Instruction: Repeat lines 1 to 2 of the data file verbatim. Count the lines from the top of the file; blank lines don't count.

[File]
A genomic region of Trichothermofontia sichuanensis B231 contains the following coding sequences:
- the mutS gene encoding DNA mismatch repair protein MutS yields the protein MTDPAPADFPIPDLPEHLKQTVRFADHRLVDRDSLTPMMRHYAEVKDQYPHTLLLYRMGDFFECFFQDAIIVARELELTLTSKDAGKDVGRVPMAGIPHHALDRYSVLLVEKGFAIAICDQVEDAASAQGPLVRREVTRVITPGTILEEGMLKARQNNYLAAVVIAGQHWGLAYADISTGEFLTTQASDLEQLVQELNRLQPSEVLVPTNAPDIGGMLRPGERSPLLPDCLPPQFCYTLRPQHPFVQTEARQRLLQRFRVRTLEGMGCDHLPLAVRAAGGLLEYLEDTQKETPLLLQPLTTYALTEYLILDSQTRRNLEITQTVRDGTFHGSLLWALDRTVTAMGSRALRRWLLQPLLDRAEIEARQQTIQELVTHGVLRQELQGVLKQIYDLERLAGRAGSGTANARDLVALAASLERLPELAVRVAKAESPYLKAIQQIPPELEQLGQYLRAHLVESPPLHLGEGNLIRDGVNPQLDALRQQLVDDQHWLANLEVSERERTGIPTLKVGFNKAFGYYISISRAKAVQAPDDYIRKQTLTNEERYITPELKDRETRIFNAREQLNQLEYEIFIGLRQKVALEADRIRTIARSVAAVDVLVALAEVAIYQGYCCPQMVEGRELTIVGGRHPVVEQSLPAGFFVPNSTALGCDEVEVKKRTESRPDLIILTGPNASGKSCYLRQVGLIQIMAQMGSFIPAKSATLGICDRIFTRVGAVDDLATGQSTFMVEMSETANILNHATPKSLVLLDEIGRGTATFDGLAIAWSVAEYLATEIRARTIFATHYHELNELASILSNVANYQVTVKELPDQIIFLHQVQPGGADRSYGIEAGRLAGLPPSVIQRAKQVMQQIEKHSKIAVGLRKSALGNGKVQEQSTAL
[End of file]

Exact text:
A genomic region of Trichothermofontia sichuanensis B231 contains the following coding sequences:
- the mutS gene encoding DNA mismatch repair protein MutS yields the protein MTDPAPADFPIPDLPEHLKQTVRFADHRLVDRDSLTPMMRHYAEVKDQYPHTLLLYRMGDFFECFFQDAIIVARELELTLTSKDAGKDVGRVPMAGIPHHALDRYSVLLVEKGFAIAICDQVEDAASAQGPLVRREVTRVITPGTILEEGMLKARQNNYLAAVVIAGQHWGLAYADISTGEFLTTQASDLEQLVQELNRLQPSEVLVPTNAPDIGGMLRPGERSPLLPDCLPPQFCYTLRPQHPFVQTEARQRLLQRFRVRTLEGMGCDHLPLAVRAAGGLLEYLEDTQKETPLLLQPLTTYALTEYLILDSQTRRNLEITQTVRDGTFHGSLLWALDRTVTAMGSRALRRWLLQPLLDRAEIEARQQTIQELVTHGVLRQELQGVLKQIYDLERLAGRAGSGTANARDLVALAASLERLPELAVRVAKAESPYLKAIQQIPPELEQLGQYLRAHLVESPPLHLGEGNLIRDGVNPQLDALRQQLVDDQHWLANLEVSERERTGIPTLKVGFNKAFGYYISISRAKAVQAPDDYIRKQTLTNEERYITPELKDRETRIFNAREQLNQLEYEIFIGLRQKVALEADRIRTIARSVAAVDVLVALAEVAIYQGYCCPQMVEGRELTIVGGRHPVVEQSLPAGFFVPNSTALGCDEVEVKKRTESRPDLIILTGPNASGKSCYLRQVGLIQIMAQMGSFIPAKSATLGICDRIFTRVGAVDDLATGQSTFMVEMSETANILNHATPKSLVLLDEIGRGTATFDGLAIAWSVAEYLATEIRARTIFATHYHELNELASILSNVANYQVTVKELPDQIIFLHQVQPGGADRSYGIEAGRLAGLPPSVIQRAKQVMQQIEKHSKIAVGLRKSALGNGKVQEQSTAL